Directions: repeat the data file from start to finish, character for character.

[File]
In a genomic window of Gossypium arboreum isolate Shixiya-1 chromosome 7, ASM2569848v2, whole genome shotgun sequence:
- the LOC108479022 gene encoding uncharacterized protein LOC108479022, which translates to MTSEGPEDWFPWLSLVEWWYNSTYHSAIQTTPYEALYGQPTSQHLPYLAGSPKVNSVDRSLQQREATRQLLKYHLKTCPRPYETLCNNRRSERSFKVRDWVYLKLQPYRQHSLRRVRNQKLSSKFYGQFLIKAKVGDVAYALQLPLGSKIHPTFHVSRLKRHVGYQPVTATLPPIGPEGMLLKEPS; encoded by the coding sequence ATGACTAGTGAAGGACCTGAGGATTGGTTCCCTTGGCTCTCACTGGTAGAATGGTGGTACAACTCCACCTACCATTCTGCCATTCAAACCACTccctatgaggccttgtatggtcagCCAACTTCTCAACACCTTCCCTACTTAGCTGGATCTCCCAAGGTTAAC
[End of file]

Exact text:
In a genomic window of Gossypium arboreum isolate Shixiya-1 chromosome 7, ASM2569848v2, whole genome shotgun sequence:
- the LOC108479022 gene encoding uncharacterized protein LOC108479022, which translates to MTSEGPEDWFPWLSLVEWWYNSTYHSAIQTTPYEALYGQPTSQHLPYLAGSPKVNSVDRSLQQREATRQLLKYHLKTCPRPYETLCNNRRSERSFKVRDWVYLKLQPYRQHSLRRVRNQKLSSKFYGQFLIKAKVGDVAYALQLPLGSKIHPTFHVSRLKRHVGYQPVTATLPPIGPEGMLLKEPS; encoded by the coding sequence ATGACTAGTGAAGGACCTGAGGATTGGTTCCCTTGGCTCTCACTGGTAGAATGGTGGTACAACTCCACCTACCATTCTGCCATTCAAACCACTccctatgaggccttgtatggtcagCCAACTTCTCAACACCTTCCCTACTTAGCTGGATCTCCCAAGGTTAAC